- Looks gorgeously retro
- Built-in speakers don’t sound too bad
- Worryingly high tracking force
- Naff turntable parts
- Review Price: £229.99
- Built-in amp and stereo speakers
- 3.5mm line input
- 3.5mm headphones socket
- removeable legs
- RCA phono stereo output
What is the Crosley Bermuda?
The Crosley Bermuda is a retro-tastic recreation of the all-in-one vinyl-spinning Dansette systems of yesteryear. As well as a turntable, it has its own stereo speakers and amplification, and can stand proud on four legs to make it a pretty striking centrepiece for your home.
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Crosley Bermuda – Design and Features
I admit I got a lump in my throat when I first saw the Bermuda. When I was little, my parents gave me an old red Dansette, on which I mostly listened to old Elvis singles and Procol Harum’s “Whiter Shade of Pale” over and over.
Like that vintage Dansette, the Bermuda is covered mostly in red canvas, and it looks wonderfully retro. There’s cream canvas covering most of the lid, a grey cloth grille over the speakers, and a grey vinyl handle on the side. In combination with the latter are a pair of clasps on either side to make the Bermuda portable, although it runs off mains power only, from a little wall-wart transformer.
The plastic parts – the 33/45rpm speed selector inside, the source and volume knobs on the front, and the small plate for the 3.5mm headphones socket and line input – have a nicely aged look, like old, yellowing plastic.
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Out of the box, the four leg holes underneath are plugged with plastic bungs, so the Crosley Bermuda can be sat on a table or sideboard, but there are four rather nice, ebonised-wood legs supplied that screw into the holes and make the Bermuda freestanding. It suddenly becomes a home centrepiece.
The platter and tonearm, by comparison, are a bit naff. As with the Crosley Cruiser II, it seems that plenty of effort has been put into making the case look great, and then the actual turntable parts have been an afterthought.
The tonearm has none of the sweeping grace of the old Dansette units – it’s just a metal tube with a cheap-looking plastic headshell and a little metal counterweight. There’s also no auto-return or arm lift – just a little finger lift built into the headshell.
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I was at least pleased to see that the Bermuda’s tonearm is fitted with an Audio-Technica moving-magnet cartridge with a hard-wearing diamond stylus, rather than the cheaper sapphire-tipped ceramic cartridge used in other Crosley models. A replacement stylus costs just £10.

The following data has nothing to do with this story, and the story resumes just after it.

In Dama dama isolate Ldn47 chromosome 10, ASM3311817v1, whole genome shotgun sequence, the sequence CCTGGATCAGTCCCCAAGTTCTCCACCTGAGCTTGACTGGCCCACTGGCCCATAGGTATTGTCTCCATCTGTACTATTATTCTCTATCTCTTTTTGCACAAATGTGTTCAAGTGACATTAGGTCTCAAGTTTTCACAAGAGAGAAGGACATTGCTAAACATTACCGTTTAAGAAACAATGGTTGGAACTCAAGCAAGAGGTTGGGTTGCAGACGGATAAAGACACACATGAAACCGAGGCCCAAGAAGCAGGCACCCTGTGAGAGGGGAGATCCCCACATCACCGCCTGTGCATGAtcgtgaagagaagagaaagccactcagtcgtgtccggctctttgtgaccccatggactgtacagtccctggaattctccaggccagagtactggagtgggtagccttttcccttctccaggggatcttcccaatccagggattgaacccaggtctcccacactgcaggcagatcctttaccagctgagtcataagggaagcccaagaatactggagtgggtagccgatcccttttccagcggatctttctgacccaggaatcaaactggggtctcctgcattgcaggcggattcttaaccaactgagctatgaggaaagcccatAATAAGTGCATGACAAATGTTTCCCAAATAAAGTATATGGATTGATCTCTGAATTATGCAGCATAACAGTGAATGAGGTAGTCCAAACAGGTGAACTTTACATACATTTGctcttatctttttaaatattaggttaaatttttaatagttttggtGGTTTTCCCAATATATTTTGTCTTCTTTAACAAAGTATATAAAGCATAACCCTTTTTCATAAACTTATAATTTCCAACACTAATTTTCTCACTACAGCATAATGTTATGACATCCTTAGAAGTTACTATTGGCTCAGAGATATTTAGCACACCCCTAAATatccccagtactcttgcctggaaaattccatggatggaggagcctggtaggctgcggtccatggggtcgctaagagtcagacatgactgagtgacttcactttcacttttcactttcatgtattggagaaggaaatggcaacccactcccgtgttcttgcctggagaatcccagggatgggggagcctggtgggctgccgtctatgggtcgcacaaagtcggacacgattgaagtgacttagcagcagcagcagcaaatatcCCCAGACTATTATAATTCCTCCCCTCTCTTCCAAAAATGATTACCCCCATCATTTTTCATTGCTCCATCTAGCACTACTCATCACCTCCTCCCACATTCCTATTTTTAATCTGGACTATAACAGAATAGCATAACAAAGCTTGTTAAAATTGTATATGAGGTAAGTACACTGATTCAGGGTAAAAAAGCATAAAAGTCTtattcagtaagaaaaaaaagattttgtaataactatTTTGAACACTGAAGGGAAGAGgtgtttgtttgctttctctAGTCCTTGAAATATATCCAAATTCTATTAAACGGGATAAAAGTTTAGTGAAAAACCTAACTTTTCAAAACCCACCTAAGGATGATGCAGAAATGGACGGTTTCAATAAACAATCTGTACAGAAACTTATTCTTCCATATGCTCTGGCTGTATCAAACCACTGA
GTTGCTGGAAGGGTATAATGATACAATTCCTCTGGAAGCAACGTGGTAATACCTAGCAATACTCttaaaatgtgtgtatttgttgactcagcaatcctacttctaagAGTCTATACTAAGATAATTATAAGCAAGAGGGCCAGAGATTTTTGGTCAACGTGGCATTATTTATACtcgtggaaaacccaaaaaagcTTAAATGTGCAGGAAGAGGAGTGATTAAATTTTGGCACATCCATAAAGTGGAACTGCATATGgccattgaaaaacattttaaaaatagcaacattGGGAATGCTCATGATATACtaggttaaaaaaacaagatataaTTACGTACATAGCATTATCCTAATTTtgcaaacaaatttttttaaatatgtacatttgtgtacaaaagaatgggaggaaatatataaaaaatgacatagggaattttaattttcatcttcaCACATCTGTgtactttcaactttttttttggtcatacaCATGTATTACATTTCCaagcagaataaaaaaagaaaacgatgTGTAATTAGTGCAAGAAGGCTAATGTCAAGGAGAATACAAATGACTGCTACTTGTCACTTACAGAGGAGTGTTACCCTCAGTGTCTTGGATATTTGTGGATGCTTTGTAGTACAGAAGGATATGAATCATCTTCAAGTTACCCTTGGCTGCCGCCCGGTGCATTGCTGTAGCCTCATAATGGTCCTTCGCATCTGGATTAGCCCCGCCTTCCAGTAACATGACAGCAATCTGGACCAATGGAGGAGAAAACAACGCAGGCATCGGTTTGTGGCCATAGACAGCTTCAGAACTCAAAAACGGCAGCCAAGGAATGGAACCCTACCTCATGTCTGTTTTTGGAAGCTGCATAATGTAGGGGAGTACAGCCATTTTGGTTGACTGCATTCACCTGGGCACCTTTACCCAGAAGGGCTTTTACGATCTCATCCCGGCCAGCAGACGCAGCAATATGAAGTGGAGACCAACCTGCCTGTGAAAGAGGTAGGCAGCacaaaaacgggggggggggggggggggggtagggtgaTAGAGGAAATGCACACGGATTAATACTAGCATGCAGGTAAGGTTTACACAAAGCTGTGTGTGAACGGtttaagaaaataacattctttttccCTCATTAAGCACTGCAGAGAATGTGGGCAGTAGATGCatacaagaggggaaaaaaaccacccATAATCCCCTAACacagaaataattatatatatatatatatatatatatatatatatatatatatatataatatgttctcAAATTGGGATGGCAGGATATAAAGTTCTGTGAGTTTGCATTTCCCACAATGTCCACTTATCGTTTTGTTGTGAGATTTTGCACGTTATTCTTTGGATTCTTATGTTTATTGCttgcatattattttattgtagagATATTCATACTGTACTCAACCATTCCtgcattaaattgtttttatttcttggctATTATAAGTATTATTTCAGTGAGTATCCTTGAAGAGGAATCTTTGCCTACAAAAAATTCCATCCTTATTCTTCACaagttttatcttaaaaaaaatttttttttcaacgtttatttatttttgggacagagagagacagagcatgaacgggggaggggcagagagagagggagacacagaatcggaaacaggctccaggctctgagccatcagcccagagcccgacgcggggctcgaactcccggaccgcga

Crosley Bermuda – Performance
Having experienced first-hand how high Crosley sets the tracking weight on its turntables – the Crosley Cruiser II that I tested was at a record-grinding 5.94g! – I thought I’d better pop my scales under the Bermuda’s needle. They read 5.34g. Ah, but then I noticed that the counterweight on the Bermuda’s tonearm is actually adjustable, so I wound it right back and tried again. Bang on 5g. Ouch.
Since the Bermuda uses a moving magnet cartridge rather than the ceramic type used by the Cruiser models, there’s really no need to apply so much force on the record grooves unless it’s an attempt to make up for the poor tracking ability of the cheap tonearm. Whatever the reason, it’s going to cause a lot of wear and tear on your precious vinyl.
On the plus side, the sound from the Bermuda’s stereo speakers isn’t too terrible. It’s a massive upgrade on the Cruiser models, that’s for sure. Just don’t expect anything approaching high fidelity – the sonics are more akin to a mid-priced Bluetooth speaker than an entry-level micro hi-fi.
Should I buy the Crosley Bermuda?
It’s a shame – I really wanted to like the Bermuda, and in so many ways I do. However, that worryingly high tracking force would stop me from wanting to play any treasured records on it. And that sort of negates the point of owning one.
As with the Cruiser II, I feel like Crosley should invest more in the turntable components and hike up the price a little. Even if it was £300, but without causing undue vinyl wear, I’d be far more inclined to recommend the Bermuda than I am now.
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A lovely object, but not a turntable to buy if you treasure your records.